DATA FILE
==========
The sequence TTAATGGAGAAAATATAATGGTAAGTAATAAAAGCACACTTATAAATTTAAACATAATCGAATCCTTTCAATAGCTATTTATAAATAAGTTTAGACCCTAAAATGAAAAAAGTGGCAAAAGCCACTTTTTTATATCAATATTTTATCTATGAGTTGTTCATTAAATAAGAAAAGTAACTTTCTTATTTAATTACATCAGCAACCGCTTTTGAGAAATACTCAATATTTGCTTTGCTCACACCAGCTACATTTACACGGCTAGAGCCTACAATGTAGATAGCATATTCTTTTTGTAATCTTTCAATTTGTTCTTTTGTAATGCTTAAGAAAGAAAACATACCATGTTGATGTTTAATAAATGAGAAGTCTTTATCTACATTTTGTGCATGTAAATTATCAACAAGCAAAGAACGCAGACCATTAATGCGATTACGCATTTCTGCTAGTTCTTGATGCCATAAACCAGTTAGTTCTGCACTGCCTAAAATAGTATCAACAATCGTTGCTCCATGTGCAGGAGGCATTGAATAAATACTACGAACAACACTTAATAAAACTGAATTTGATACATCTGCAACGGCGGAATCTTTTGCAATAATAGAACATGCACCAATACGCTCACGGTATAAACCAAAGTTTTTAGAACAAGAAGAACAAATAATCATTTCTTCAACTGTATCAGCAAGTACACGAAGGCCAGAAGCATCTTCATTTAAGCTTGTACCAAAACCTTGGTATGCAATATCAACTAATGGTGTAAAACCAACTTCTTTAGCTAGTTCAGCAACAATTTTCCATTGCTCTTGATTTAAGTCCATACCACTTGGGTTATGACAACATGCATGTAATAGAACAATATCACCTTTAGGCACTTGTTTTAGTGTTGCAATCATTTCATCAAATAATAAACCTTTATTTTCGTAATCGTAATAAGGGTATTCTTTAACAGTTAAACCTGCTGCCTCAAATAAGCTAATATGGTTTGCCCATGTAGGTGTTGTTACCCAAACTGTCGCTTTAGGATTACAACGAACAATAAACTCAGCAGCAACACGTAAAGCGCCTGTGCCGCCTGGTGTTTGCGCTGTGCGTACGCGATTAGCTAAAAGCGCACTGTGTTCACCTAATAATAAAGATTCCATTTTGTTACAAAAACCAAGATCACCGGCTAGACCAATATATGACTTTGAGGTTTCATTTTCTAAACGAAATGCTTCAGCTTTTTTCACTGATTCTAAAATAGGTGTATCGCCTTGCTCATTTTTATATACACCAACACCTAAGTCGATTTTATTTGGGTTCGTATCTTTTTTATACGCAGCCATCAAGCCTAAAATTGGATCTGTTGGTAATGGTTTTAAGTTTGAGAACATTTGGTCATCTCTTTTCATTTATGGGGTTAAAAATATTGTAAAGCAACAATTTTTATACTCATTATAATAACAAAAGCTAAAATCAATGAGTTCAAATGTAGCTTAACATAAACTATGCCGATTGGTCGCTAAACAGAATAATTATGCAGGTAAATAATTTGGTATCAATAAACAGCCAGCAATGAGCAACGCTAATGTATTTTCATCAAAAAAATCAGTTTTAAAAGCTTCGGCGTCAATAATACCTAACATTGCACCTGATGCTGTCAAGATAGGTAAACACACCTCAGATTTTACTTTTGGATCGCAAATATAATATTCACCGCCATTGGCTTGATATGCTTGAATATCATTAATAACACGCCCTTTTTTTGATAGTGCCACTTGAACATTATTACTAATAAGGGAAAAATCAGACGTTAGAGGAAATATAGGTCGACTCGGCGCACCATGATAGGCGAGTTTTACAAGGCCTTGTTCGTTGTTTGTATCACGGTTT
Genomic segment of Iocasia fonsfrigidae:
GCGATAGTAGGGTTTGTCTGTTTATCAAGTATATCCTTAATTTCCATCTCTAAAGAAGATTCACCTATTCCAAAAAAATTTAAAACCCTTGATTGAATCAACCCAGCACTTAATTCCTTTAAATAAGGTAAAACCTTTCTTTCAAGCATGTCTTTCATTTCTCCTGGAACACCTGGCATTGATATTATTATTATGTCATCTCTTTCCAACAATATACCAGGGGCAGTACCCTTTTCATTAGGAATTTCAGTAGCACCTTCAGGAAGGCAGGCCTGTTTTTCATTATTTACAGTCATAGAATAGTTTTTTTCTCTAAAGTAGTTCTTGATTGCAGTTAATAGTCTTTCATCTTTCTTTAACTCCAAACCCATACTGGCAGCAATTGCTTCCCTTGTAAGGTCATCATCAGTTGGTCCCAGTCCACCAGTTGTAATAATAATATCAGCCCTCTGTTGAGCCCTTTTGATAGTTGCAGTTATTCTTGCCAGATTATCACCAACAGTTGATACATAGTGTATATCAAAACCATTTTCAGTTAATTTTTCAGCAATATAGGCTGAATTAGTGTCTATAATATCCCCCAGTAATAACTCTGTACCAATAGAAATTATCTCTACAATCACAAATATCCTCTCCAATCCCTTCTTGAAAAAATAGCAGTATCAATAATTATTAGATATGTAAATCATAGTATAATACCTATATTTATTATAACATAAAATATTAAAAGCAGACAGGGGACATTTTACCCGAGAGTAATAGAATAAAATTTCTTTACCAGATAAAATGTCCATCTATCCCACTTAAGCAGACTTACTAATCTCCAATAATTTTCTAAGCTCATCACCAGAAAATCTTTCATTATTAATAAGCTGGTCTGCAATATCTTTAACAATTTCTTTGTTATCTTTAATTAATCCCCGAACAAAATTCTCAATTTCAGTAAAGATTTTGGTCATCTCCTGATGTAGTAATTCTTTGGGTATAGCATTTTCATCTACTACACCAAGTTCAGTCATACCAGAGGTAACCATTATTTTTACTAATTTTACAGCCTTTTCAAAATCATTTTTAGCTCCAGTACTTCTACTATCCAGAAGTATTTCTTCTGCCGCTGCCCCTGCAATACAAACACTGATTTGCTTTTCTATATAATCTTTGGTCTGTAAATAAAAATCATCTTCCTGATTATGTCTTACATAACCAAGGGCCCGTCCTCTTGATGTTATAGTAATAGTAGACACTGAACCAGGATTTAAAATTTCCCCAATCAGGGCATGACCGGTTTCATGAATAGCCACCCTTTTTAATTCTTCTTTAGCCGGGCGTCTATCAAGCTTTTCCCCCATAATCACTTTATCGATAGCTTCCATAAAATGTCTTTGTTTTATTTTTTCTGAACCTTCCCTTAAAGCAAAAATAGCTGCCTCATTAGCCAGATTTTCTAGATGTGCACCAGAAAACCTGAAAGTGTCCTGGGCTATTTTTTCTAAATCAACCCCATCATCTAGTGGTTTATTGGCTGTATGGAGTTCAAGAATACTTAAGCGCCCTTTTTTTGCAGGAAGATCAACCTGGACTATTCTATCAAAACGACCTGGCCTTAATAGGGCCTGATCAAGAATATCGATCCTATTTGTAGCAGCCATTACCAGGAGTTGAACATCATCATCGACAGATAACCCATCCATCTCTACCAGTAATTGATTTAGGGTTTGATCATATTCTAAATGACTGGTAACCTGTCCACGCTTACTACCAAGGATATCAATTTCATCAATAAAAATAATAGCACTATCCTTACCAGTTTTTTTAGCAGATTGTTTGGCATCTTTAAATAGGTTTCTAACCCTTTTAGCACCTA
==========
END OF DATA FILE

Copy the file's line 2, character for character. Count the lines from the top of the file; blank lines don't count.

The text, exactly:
Genomic segment of Iocasia fonsfrigidae: